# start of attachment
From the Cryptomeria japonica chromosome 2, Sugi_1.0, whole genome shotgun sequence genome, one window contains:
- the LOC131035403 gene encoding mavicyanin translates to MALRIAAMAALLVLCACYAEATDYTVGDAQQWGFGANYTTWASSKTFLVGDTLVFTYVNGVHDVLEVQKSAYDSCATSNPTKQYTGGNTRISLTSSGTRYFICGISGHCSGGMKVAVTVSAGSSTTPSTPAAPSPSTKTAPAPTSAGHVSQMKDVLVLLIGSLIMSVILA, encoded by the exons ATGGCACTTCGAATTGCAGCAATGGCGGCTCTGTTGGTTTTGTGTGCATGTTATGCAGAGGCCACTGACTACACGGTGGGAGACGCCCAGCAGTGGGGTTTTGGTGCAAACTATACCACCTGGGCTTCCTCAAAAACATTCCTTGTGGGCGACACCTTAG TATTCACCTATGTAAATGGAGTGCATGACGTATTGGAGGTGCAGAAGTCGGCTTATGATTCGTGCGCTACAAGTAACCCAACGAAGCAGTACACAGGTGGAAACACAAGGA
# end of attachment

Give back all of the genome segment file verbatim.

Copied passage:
From the Cryptomeria japonica chromosome 2, Sugi_1.0, whole genome shotgun sequence genome, one window contains:
- the LOC131035403 gene encoding mavicyanin translates to MALRIAAMAALLVLCACYAEATDYTVGDAQQWGFGANYTTWASSKTFLVGDTLVFTYVNGVHDVLEVQKSAYDSCATSNPTKQYTGGNTRISLTSSGTRYFICGISGHCSGGMKVAVTVSAGSSTTPSTPAAPSPSTKTAPAPTSAGHVSQMKDVLVLLIGSLIMSVILA, encoded by the exons ATGGCACTTCGAATTGCAGCAATGGCGGCTCTGTTGGTTTTGTGTGCATGTTATGCAGAGGCCACTGACTACACGGTGGGAGACGCCCAGCAGTGGGGTTTTGGTGCAAACTATACCACCTGGGCTTCCTCAAAAACATTCCTTGTGGGCGACACCTTAG TATTCACCTATGTAAATGGAGTGCATGACGTATTGGAGGTGCAGAAGTCGGCTTATGATTCGTGCGCTACAAGTAACCCAACGAAGCAGTACACAGGTGGAAACACAAGGA